Basking in the delights of the Basque region of Spain, plus a ‘port stop’ in Portugal

By Edward Sylvester
This article appears on page 18 of the November 2018 issue.

View of a typical street in Porto, Portugal.
In May 2018, my wife, Bernadette, and I began a unique self-drive tour of the Basque region in northern Spain. Our trip was arranged by Spain Trails (Cascais, Portugal; spaintrails.com), which offers custom travel packages that include hotel accommodations, a choice of transportation style (we chose a car with a preprogrammed GPS) and a comprehensive tour book of sights between and in the cities being visited.

Spain Trails offers different levels of service, depending on your chosen hotel category (from 3- to 5-star) and whether you select to drive yourself or book a private driver. Agent Cristina Chagas was absolutely amazing, quickly responding as we chose destinations and tours to include — all by email.

Beginning in Bilbao

The trip started when we were picked up at the airport in Bilbao and transferred to the Gran Hotel Domine Bilbao (www.hoteldominebilbao.com), located directly across from the famous Frank Gehry-designed Guggenheim Museum. This hotel was excellent, and breakfast was served on the roof terrace, which offered spectacular views of the museum. (Breakfast was included at all the hotels.)

The next day, Bernadette and I toured the museum and the beautiful waterfront promenade. In the evening, we were met by Saioa Ucar for a locally operated tour of the Old Town (included).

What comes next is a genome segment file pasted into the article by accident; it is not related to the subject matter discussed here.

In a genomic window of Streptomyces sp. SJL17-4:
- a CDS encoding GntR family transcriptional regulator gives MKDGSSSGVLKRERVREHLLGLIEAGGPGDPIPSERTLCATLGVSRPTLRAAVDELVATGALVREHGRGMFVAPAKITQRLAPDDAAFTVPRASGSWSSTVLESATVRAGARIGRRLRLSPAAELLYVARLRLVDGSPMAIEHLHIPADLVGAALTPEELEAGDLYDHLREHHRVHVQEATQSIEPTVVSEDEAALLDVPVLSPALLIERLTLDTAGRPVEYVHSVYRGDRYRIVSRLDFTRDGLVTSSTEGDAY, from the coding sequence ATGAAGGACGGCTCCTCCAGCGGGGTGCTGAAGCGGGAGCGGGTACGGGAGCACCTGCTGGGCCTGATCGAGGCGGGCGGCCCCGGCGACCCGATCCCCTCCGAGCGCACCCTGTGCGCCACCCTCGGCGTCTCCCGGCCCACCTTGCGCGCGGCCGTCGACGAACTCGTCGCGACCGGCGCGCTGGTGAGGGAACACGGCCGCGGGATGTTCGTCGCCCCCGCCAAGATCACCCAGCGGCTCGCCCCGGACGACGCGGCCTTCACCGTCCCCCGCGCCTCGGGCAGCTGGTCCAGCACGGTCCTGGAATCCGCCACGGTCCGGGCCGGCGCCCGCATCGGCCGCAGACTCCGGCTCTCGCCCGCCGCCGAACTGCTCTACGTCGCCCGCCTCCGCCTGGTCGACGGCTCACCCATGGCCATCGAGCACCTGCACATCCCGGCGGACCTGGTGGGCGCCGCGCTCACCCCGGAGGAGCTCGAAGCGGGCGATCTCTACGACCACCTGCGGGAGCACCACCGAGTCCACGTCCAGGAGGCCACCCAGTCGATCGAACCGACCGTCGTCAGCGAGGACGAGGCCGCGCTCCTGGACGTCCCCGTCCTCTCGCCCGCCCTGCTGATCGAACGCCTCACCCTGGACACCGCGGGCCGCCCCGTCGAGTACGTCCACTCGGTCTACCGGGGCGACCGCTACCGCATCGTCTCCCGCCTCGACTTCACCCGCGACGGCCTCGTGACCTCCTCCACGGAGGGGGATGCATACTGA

It was an educational and fun tour on which we learned the history of the area and discovered why tapas are called pintxos in the Basque region of Spain. We sampled several of Saioa's favorite pintxos with wine in some of Bilbao's cozy bars. She was a delightful source of information.

The next day we picked up our new Mercedes 220 diesel car with automatic transmission, plugged in the GPS and took off to the next town on our itinerary, San Sebastián. The roads were smooth and well maintained and the toll booths a breeze.

We checked into the San Sebastián Aránzazu, a modern and stylish hotel located about a mile along the beach from the Old Town, which was full of great pintxo bars, restaurants and shops.

A pintxo bar tucked into an alley in Santiago de Compostela.

We found San Sebastián to be a very popular and lively town with great views and wonderful food.

One of the special attributes of this type of trip is the ability to explore places to eat whenever you choose. It gives you the opportunity to try nontourist foods and to really interact with the locals.

Having TripAdvisor on our phones, along with Google Maps and Translate, has transformed how we travel. Gone are the heavy guidebooks and the map-in-the-lap days (and the yelling)!

A focus on wine

We headed south to our next town, Laguardia, in the Rioja wine region, stopping for lunch in Pamplona on the way. (Luckily, there were no bulls running that day!)

Laguardia, a walled, medieval town perched high on a hill, turned out to be our favorite location on this trip.

Parking was a challenge, however, so we parked below the town's entrance gate and hiked up to Hotel Hospedería de los Parajes (www.hospederiadelosparajes.com), located right on the main square. Delightful! The woman at the reception desk asked where we were parked, and then she came with us to help haul our baggage up from the car!

The square is the meeting place for families and kids all throughout the day, and we enjoyed watching the interactions from our room.

Roaming through the warren of narrow streets, we found wonderful little bars and restaurants, and we spent several evenings having wine and pintxos with the local folks. Our favorite spot was El Bodegón (www.restauranteelbodegon.es [Spanish only]), where we had our first 3-hour Spanish lunch, with a bottle of wine (plan on a siesta to follow), fun servers and a great atmosphere.

The tourist information office was able to book a last-minute wine tour (16, or $18.50, per person) for us in English at the Marqués de Riscal Winery, designed by Gehry of Bilbao fame. It was wonderful!